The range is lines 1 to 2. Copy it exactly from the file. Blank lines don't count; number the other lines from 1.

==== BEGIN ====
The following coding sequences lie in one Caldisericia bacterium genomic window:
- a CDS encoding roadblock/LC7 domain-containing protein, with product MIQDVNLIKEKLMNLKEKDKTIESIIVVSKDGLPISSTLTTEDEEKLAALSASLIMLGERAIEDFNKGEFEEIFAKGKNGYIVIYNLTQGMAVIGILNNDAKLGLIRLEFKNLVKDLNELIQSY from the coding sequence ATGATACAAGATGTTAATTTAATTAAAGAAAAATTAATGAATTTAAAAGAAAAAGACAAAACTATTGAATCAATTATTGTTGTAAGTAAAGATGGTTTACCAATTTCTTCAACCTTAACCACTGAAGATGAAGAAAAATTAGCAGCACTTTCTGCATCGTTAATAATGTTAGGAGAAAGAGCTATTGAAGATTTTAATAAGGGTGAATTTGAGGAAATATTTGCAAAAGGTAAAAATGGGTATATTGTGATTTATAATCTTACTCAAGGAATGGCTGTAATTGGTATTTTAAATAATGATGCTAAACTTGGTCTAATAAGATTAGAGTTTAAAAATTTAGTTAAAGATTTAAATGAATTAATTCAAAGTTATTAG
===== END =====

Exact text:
The following coding sequences lie in one Caldisericia bacterium genomic window:
- a CDS encoding roadblock/LC7 domain-containing protein, with product MIQDVNLIKEKLMNLKEKDKTIESIIVVSKDGLPISSTLTTEDEEKLAALSASLIMLGERAIEDFNKGEFEEIFAKGKNGYIVIYNLTQGMAVIGILNNDAKLGLIRLEFKNLVKDLNELIQSY from the coding sequence ATGATACAAGATGTTAATTTAATTAAAGAAAAATTAATGAATTTAAAAGAAAAAGACAAAACTATTGAATCAATTATTGTTGTAAGTAAAGATGGTTTACCAATTTCTTCAACCTTAACCACTGAAGATGAAGAAAAATTAGCAGCACTTTCTGCATCGTTAATAATGTTAGGAGAAAGAGCTATTGAAGATTTTAATAAGGGTGAATTTGAGGAAATATTTGCAAAAGGTAAAAATGGGTATATTGTGATTTATAATCTTACTCAAGGAATGGCTGTAATTGGTATTTTAAATAATGATGCTAAACTTGGTCTAATAAGATTAGAGTTTAAAAATTTAGTTAAAGATTTAAATGAATTAATTCAAAGTTATTAG